In just a few weeks, I’ll be facing a cohort of new students who will be tasked to learn “writing the essay” from me. Here’s an early lesson for them: Tell me, future students, what’s wrong with the following statement: “And the fight we are in here, make no mistake about it, is a fight of individualism versus collectivism.” If you guessed that this Paul Ryan quote, which appears in two of yesterday’s opinion articles in the Times, is a meaningless and therefore useless binary, then you’ve got a step up on most of your fellow students. You also appear to have a step up on many of your fellow Americans—and, disturbingly, on one of our candidates for Vice President.
One of the problems with binaries is that words have a tendency not to stay put. (“They shuffle, they change,” says Virginia Woolf.) What do you mean by individualism? The Marlboro Man? Lady Gaga? Charles Lindbergh? Mussolini? Each a fair prototype of a different kind of individualism. By collectivism do you have in mind the Politburo? Or Chinese re-education camps? Or the public garden on Avenue B? Or the evangelical church on Avenue A? Or maybe, since individualism is often yoked to the pioneer spirit, the wagon train? Mormons? Here’s the good news: you don’t have to choose. You can (and probably should) mean all these things. But the fact that you don’t have to choose means you have to complicate your thinking.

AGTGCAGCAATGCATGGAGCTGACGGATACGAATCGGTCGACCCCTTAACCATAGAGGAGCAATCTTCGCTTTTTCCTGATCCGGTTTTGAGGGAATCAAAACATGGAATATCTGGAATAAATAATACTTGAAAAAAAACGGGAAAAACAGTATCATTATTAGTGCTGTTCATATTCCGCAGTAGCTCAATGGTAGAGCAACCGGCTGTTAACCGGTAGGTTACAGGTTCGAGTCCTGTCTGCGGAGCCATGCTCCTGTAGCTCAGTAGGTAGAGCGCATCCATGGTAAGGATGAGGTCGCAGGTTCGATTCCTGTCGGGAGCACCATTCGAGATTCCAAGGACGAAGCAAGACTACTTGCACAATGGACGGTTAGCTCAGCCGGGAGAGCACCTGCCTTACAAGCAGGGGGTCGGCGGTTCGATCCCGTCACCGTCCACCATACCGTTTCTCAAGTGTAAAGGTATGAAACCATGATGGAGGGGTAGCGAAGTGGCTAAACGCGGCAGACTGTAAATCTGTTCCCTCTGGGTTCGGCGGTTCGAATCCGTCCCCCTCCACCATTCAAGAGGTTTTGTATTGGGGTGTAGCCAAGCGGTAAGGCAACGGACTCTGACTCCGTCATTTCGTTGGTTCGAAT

You, future student, will try to slip this responsibility. When faced with complicating the individualism/collectivism binary you will say, “It’s both.” Or you will say, “You need to strike a balance.” And I will try to force you to describe what that balance might look like or, in the words of one of my colleagues, “what makes striking that balance hard.”
One of the things that can make Obama seem at times ill-suited to his job is that his mind seems instinctively to work that way. He’s interested in complexity. For this he gets accused of being professorial by those who, let’s say, prefer to keep it simple. In particular, he often gets himself in trouble when he tries to describe what the individual/collective balance might look like. In 2008 Joe the Plumber became fleetingly famous objecting to something Obama said about “spreading the wealth around,” though this was not an unreasonable way of addressing the fact that, for the last few decades, the upper percentiles of earners have been claiming a larger and larger share of the nation’s wealth. This year the “I built that” signs at Romney rallies are responding to Obama’s grammatically maladroit but factually correct assertion that no small business owner creates that business entirely on his or her own, without help from the collective. (The fact that Obama gave one of his more eloquent descriptions of the individual/collective dynamic while Paul Ryan sat in the audience looking bitch-slapped is adding some dramatic backstory to the race.)